A leap and a plunge into the snow could earn this arctic fox its supper.
Jupiterimages/PHOTOS.com via Getty Images
Arctic foxes have a few special talents that help them sneak up on unseen prey and pounce.
A coat of sand makes an effective armor.
For some sand-dwelling plants, stickiness is a defense tactic that keeps predators at bay.
A glasswing butterfly’s see-through wings help predators see right through them.
Transparency is an evolved characteristic of some species to help them survive, even when predators are staring directly at them.
A tiger’s vertical stripes help it blend in with trees and grasses in its homelands in Asia.
Frédéric Soltan/Corbis via Getty Images
How do tigers – a top predator – successfully hunt their prey when they have bright orange fur? The secret’s in their stripes!
A male Agama planiceps shows off his colouring on a rock in Namibia.
By eliminating the less fit individuals over time, predation can drive the population to increasing fitness in terms of survival and reproductive success.
Prey species rely on camouflage and escape to avoid getting eaten. How can they make them work together?
Scientific testing has zeroed in on the advantages of a zebra’s striped coat.
How the zebra got its stripes is not only a just-so story, but an object of scientific inquiry. New research suggests that stripes help zebras evade biting flies and the deadly diseases they carry.
A young shore crab displaying varied colouring.
Citizen science game offered clues to why shore crabs get greener as they grow.
Cell/University of Bristol
Reconstructing the colours of the feathered Sinosauropteryx gives hints about its habitat and lifestyle.
Color-changing cells in an Atlantic squid’s skin contain light-sensitive pigments.
We’re used to thinking of our eyes detecting light as the foundation of our visual system. But what’s going on in other cells throughout the body that can detect light, too?
Puff adders can become motionless and scentless to avoid detection by those preying on them.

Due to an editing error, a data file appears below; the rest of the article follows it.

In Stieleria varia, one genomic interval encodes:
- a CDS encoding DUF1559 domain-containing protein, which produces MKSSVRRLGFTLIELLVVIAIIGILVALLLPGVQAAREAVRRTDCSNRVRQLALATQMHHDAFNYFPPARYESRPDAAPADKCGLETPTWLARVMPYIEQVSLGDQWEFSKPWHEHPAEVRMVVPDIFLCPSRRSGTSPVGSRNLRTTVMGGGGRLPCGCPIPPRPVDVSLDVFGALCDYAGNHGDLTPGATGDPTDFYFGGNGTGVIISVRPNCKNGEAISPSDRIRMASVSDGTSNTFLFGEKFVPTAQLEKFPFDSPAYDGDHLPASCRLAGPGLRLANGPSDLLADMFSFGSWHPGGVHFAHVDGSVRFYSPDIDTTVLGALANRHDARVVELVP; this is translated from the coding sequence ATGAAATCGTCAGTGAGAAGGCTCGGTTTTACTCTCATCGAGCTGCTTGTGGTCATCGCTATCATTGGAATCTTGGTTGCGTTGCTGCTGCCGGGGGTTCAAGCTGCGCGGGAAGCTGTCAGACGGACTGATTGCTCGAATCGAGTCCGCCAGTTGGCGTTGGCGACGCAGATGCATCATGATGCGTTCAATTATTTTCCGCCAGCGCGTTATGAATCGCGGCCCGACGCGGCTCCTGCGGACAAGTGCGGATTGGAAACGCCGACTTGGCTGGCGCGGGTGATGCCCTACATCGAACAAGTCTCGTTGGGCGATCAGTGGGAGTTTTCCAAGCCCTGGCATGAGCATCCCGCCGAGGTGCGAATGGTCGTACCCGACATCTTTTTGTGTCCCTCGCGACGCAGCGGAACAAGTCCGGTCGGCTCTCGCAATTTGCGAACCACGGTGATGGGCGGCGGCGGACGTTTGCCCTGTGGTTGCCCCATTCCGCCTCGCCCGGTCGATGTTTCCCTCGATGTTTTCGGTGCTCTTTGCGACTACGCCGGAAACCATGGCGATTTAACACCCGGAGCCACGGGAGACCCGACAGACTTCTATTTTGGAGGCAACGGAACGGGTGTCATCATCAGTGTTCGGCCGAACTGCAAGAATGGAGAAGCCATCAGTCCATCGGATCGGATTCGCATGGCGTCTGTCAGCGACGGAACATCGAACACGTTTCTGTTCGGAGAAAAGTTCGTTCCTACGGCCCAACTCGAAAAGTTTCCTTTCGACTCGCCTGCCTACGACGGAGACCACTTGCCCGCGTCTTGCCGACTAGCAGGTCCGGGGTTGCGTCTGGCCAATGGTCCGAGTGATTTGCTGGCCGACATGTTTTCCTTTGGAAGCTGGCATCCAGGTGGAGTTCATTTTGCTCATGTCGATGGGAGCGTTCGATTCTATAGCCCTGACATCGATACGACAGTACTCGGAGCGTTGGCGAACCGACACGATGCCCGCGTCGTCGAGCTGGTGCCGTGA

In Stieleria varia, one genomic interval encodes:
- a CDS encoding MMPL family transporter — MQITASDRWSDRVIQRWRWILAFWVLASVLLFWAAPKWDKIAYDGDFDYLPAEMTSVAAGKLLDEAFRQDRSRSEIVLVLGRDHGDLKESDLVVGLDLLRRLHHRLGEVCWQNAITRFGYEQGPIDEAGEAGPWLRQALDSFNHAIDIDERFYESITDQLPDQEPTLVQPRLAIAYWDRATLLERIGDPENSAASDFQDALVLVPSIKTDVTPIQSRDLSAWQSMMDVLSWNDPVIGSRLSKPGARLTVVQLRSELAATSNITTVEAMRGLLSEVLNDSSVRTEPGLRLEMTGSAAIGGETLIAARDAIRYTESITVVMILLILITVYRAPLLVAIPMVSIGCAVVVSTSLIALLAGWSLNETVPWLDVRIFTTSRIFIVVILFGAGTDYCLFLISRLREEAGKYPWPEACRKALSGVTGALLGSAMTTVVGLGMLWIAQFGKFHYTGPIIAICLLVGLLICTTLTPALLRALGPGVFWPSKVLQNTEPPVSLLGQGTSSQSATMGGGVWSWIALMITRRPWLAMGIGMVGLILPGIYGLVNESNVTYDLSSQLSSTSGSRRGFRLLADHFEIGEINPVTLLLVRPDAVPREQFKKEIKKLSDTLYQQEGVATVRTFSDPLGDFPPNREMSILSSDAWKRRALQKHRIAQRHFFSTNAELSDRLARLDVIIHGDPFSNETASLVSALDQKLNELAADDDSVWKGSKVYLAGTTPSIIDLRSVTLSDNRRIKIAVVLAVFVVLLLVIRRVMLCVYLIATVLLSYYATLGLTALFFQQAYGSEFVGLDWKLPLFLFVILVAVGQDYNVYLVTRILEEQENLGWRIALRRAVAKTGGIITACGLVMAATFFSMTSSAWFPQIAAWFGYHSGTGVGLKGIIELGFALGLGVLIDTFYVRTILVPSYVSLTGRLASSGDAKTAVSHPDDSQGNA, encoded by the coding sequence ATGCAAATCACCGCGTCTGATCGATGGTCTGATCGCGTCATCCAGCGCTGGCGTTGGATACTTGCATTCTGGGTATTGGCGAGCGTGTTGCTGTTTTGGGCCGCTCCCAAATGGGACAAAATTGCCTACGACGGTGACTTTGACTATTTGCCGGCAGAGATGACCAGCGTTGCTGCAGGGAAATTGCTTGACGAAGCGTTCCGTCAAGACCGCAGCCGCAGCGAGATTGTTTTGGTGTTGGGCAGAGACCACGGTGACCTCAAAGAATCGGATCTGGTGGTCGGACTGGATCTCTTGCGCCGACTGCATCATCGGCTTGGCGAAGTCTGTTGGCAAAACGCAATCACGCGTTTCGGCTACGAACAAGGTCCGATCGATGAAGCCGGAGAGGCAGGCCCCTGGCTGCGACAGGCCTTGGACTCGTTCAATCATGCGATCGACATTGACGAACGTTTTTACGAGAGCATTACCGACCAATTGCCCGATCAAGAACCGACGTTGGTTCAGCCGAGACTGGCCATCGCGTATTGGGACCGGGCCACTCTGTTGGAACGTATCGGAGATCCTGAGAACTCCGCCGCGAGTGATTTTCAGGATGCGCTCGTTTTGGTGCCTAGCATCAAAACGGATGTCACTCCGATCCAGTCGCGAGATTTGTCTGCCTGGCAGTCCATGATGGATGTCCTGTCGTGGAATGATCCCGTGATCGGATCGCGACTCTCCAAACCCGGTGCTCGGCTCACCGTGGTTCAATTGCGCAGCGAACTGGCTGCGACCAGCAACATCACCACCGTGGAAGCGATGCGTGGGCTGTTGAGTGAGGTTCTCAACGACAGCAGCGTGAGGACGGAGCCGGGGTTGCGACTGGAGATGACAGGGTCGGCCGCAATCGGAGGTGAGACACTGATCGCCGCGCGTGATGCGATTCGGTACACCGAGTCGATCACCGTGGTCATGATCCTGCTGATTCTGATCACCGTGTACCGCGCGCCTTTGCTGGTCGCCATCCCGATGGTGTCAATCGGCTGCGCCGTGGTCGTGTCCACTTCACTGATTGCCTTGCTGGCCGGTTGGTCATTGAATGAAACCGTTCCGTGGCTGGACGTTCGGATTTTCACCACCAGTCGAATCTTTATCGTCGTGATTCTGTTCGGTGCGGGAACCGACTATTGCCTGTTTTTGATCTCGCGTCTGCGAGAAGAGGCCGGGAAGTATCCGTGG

Puff adders have developed impressive techniques to avoid being detected by predators.
Did someone say Frosties?
It is one of the most controversial questions in nature. Now a group of British researchers have shed light on the answer.
Zebras on the run can razzle-dazzle their enemies.
MC1 Eric Dietrich/wikimedia
Why does the zebra have stripes? Researchers are investigating whether it is to confuse predators when they’re on the move.
Pretty impressive, mimicry octopus, but you don’t fool us.
Last week, a new frog capable of shape-shifting, was discovered. Though many other animals use camouflage, there are only a few other species known which can actually shift their shape.
Same fish, different colour.
N Justin Marshall
Brown or yellow, the dottyback fish has a colour for every occasion, and every habitat.
Trying to smell like coral, and not like lunch.
The animal kingdom is full of incredible examples of camouflage, with animals resembling objects found in their environment such as sticks or leaves, or displaying colour patterns that permit them to blend…
A new camouflage system automatically reads its environment to blend into the background. A team led by mechanical engineers…
Scientists from the National Autonomous University of Mexico have discovered a new species of spider — that covers itself…
Camouflage is the most common defence against predators in nature - but how good such a strategy is depends on two things…
Max Dupain, Bankstown aerodrome camouflage experiment, c.1943.
National Archives of Australia
Max Dupain and Frank Hinder are among the many significant artists who contributed decisively to Australia’s modernist tradition. Less well known, however, is that they both worked for Australia’s military…